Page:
I wanted to get some information about the 3.2 release. Security is all the rage these days, what with all the Cross Site Scripting and SQL Injection attacks. As Model-Glue is your front controller, it would be the natural place to do some protection.
John Mason wrote Portcullis, a library that handles scanning for XSS, SQL Injection and other important security input scanning features. I've just implemented it in a branch of Model-Glue and I'm thinking through how best to make it configurable in your applications. First, let's talk about what Portcullis/MG does.
XSSCross-site scripting (XSS) is a type of computer security vulnerability typically found in web applications which enable malicious attackers to inject client-side script into web pages viewed by other users. An exploited cross-site scripting vulnerability can be used by attackers to bypass access controls such as the same origin policy. Cross-site scripting carried out on websites were roughly 80% of all documented security vulnerabilities as of 2007. Their impact may range from a petty nuisance to a significant security risk, depending on the sensitivity of the data handled by the vulnerable site, and the nature of any security mitigations implemented by site owner. ( http://en.wikipedia.org/wiki/Cross-site_scripting )
In this case, an alert will pop up, but we really are executing java script and can use many different attack vectors. Portcullis will scan the input and sanitize this.
Post Portcullis: This is my profile.. <IMG SRC="[INVALID]alert#40;#39;XSS#39;#41;#59;">, isn't it nice.
So, you can see, Portcullis detected some sketchy input, sanitized it, and now it is rendered harmless when displayed in the browser.
SQL InjectionSQL injection is a code injection technique that exploits a security vulnerability occurring in the database layer of an application. The vulnerability is present when user input is either incorrectly filtered for string literal escape characters embedded in SQL statements or user input is not strongly typed and thereby unexpectedly executed. It is an instance of a more general class of vulnerabilities that can occur whenever one programming or scripting language is embedded inside another. SQL injection attacks are also known as SQL insertion attacks. ( http://en.wikipedia.org/wiki/Sql_injection )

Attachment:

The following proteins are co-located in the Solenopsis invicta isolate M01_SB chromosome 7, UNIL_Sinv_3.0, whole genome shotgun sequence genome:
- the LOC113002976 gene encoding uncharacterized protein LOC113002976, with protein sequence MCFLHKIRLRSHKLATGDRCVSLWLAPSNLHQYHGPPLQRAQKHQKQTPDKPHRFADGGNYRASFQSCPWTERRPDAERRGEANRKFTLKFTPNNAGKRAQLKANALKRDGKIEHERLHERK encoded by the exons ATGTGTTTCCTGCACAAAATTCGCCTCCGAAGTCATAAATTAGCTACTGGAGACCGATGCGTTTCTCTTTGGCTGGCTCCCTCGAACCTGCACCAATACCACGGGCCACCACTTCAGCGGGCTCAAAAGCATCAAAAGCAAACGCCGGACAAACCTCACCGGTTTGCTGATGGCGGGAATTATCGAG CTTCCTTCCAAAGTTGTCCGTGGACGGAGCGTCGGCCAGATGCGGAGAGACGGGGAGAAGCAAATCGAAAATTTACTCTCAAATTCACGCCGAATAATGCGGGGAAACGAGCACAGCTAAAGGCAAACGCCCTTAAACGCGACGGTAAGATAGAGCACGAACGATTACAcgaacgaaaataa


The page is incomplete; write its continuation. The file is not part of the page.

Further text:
ExampleThis is a common one, even gaining it's own comic (http://xkcd.com/327/). Basically, the attacker tries to shove in some SQL into an input. Portcullis scans and sanitizes these sorts of attacks also.
a';DROP TABLE users; SELECT * FROM data WHERE 't' = 't
In this case, the user has crafted a special string so that when the input value is used in an SQL statement, several statements are sent to the database.
SELECT * FROM users WHERE name = 'a';DROP TABLE users; SELECT * FROM DATA WHERE 't' = 't';
When Portcullis gets something like this, it sanitizes the dangerous input.
a';[Invalid] TABLE users; [Invalid] * FROM data WHERE 't' = 't
None of this will execute in an SQL engine, because it is no longer valid SQL. It is best practice to use CFQueryparam to help prevent SQL Injection, but Portcullis can help out too. Especially in cases where CFQueryparam isn't consistently applied.
SummarySo you can see there is a lot of value in using something like Portcullis to consistently protect and sanitize your inputs. What I've done is incorporate the project into Model-Glue and make it easy to use. Basically, if you want to protect everything, then you should be able to flip a switch in your ColdSpring.xml file. This will be good for some sites, and help out in a big way. However, we want to make sure we are adding maximum value and giving you, the Model-Glue users, the ability to use this in a flexible, and useful manner.
I'd like to see discussion on how this feature might be used, how folks would want to use it and any gotchas or pitfalls that you can see. Please use the comments, or the MG Mailing List for your questions and concerns.